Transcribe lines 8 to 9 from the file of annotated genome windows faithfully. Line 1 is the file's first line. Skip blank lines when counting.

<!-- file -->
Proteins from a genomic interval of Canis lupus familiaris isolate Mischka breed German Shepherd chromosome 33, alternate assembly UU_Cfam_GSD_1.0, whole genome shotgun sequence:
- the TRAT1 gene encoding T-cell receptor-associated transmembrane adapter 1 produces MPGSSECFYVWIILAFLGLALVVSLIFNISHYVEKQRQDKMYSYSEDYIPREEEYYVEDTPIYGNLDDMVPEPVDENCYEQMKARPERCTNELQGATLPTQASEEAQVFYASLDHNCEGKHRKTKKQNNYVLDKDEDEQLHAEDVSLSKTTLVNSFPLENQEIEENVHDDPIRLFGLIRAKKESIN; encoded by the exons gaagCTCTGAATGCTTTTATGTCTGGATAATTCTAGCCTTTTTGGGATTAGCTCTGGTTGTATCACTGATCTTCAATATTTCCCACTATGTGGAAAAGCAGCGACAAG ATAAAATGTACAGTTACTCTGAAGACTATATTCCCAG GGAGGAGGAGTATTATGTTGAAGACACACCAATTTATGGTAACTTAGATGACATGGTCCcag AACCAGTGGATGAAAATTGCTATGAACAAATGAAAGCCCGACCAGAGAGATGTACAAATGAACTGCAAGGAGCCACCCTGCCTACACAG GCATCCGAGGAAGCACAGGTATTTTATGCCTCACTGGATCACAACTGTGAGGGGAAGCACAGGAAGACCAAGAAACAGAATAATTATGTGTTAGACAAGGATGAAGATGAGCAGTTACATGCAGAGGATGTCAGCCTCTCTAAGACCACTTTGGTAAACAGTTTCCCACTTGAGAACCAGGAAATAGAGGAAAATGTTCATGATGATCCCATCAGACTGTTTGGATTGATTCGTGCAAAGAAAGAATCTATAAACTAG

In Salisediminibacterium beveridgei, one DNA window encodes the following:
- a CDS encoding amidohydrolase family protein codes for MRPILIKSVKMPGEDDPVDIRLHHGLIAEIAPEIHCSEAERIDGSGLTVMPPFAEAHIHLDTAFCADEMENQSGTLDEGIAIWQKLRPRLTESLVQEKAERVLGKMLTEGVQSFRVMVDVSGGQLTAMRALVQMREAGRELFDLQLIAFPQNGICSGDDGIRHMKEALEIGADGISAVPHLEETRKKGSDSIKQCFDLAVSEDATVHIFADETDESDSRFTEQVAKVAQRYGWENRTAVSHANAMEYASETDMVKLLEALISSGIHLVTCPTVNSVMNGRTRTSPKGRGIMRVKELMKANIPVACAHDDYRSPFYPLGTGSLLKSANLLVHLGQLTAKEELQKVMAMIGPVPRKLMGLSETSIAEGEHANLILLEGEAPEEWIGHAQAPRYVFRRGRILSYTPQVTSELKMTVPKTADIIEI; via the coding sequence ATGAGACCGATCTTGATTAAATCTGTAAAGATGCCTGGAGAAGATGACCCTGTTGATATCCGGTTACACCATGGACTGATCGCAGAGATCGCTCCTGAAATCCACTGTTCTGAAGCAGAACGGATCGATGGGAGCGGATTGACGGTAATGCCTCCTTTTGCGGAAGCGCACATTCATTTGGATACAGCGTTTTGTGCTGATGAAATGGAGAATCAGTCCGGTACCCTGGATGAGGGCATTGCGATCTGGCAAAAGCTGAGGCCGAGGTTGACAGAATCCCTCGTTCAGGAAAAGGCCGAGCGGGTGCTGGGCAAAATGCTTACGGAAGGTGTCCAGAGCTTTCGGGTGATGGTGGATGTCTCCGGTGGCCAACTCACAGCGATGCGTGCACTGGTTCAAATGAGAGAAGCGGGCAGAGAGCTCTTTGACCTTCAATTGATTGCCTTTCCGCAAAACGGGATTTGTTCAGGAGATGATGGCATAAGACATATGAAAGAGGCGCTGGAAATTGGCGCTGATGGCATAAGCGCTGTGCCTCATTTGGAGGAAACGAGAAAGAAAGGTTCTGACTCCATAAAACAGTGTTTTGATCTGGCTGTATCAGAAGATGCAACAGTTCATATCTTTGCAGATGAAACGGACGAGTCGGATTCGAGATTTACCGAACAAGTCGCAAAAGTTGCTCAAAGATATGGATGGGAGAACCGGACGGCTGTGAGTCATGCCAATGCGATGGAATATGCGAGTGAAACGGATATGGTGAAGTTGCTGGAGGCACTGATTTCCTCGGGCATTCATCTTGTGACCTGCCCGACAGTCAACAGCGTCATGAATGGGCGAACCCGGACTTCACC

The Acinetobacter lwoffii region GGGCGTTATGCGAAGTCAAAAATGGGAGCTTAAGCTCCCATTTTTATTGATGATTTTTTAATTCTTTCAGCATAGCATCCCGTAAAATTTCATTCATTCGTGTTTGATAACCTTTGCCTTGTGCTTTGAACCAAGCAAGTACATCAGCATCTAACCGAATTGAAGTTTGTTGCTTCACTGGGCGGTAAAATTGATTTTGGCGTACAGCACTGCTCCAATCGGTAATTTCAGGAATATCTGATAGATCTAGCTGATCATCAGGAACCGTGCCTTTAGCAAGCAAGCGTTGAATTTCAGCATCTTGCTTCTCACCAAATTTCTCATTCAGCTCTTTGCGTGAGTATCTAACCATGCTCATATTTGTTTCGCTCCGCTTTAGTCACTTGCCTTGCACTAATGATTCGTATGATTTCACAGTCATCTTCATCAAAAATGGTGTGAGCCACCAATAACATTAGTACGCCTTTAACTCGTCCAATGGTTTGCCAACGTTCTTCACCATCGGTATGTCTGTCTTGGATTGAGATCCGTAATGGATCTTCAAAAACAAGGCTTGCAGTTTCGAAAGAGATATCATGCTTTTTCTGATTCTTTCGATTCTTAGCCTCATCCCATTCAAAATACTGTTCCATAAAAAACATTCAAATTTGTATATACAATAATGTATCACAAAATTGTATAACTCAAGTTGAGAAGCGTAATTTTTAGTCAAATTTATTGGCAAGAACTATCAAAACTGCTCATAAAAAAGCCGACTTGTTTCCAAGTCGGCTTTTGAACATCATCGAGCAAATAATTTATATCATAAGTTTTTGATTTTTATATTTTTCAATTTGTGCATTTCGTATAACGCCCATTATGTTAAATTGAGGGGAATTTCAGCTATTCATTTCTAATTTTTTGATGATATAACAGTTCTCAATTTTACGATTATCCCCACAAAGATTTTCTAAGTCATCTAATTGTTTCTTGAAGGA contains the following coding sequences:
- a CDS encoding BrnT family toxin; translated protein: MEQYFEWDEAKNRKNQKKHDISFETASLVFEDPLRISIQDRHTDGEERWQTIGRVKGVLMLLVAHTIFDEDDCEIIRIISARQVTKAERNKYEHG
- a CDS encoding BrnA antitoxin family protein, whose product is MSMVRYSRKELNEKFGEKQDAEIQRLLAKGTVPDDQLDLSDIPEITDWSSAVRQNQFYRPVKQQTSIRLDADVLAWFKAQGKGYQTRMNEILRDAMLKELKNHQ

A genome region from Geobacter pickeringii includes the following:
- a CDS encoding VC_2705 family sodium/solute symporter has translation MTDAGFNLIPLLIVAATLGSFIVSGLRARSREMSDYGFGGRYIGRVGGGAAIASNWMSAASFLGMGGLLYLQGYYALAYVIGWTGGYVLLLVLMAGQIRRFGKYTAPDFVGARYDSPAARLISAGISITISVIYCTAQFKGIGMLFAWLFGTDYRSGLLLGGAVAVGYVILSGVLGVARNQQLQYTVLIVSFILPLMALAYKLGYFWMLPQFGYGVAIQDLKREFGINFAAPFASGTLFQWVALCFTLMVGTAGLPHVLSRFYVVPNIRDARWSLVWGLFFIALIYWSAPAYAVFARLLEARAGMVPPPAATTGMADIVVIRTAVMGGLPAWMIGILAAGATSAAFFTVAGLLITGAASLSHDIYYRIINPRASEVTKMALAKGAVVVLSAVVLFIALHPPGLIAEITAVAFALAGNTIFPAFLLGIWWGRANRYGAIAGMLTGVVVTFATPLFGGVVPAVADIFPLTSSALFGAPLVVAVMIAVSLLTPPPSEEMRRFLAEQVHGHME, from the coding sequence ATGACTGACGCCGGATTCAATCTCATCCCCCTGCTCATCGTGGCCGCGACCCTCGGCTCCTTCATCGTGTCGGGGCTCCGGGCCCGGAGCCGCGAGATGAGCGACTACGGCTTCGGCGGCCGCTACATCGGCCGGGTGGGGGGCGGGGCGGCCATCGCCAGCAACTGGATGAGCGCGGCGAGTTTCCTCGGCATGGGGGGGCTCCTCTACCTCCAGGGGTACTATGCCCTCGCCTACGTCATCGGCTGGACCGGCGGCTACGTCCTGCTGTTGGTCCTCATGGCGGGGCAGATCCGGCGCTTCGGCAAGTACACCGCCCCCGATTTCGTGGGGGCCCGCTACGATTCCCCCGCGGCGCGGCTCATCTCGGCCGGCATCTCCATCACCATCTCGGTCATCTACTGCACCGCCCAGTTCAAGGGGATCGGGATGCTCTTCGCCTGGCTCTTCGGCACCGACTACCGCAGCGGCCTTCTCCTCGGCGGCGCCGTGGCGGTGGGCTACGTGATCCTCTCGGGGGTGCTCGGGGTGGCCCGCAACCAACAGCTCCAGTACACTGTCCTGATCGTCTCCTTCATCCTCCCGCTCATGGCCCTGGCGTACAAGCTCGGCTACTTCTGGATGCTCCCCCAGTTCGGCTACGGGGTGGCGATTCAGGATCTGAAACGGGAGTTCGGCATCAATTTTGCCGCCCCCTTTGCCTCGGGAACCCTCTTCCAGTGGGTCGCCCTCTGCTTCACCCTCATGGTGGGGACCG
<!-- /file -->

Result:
A genome region from Geobacter pickeringii includes the following:
- a CDS encoding VC_2705 family sodium/solute symporter has translation MTDAGFNLIPLLIVAATLGSFIVSGLRARSREMSDYGFGGRYIGRVGGGAAIASNWMSAASFLGMGGLLYLQGYYALAYVIGWTGGYVLLLVLMAGQIRRFGKYTAPDFVGARYDSPAARLISAGISITISVIYCTAQFKGIGMLFAWLFGTDYRSGLLLGGAVAVGYVILSGVLGVARNQQLQYTVLIVSFILPLMALAYKLGYFWMLPQFGYGVAIQDLKREFGINFAAPFASGTLFQWVALCFTLMVGTAGLPHVLSRFYVVPNIRDARWSLVWGLFFIALIYWSAPAYAVFARLLEARAGMVPPPAATTGMADIVVIRTAVMGGLPAWMIGILAAGATSAAFFTVAGLLITGAASLSHDIYYRIINPRASEVTKMALAKGAVVVLSAVVLFIALHPPGLIAEITAVAFALAGNTIFPAFLLGIWWGRANRYGAIAGMLTGVVVTFATPLFGGVVPAVADIFPLTSSALFGAPLVVAVMIAVSLLTPPPSEEMRRFLAEQVHGHME, from the coding sequence ATGACTGACGCCGGATTCAATCTCATCCCCCTGCTCATCGTGGCCGCGACCCTCGGCTCCTTCATCGTGTCGGGGCTCCGGGCCCGGAGCCGCGAGATGAGCGACTACGGCTTCGGCGGCCGCTACATCGGCCGGGTGGGGGGCGGGGCGGCCATCGCCAGCAACTGGATGAGCGCGGCGAGTTTCCTCGGCATGGGGGGGCTCCTCTACCTCCAGGGGTACTATGCCCTCGCCTACGTCATCGGCTGGACCGGCGGCTACGTCCTGCTGTTGGTCCTCATGGCGGGGCAGATCCGGCGCTTCGGCAAGTACACCGCCCCCGATTTCGTGGGGGCCCGCTACGATTCCCCCGCGGCGCGGCTCATCTCGGCCGGCATCTCCATCACCATCTCGGTCATCTACTGCACCGCCCAGTTCAAGGGGATCGGGATGCTCTTCGCCTGGCTCTTCGGCACCGACTACCGCAGCGGCCTTCTCCTCGGCGGCGCCGTGGCGGTGGGCTACGTGATCCTCTCGGGGGTGCTCGGGGTGGCCCGCAACCAACAGCTCCAGTACACTGTCCTGATCGTCTCCTTCATCCTCCCGCTCATGGCCCTGGCGTACAAGCTCGGCTACTTCTGGATGCTCCCCCAGTTCGGCTACGGGGTGGCGATTCAGGATCTGAAACGGGAGTTCGGCATCAATTTTGCCGCCCCCTTTGCCTCGGGAACCCTCTTCCAGTGGGTCGCCCTCTGCTTCACCCTCATGGTGGGGACCG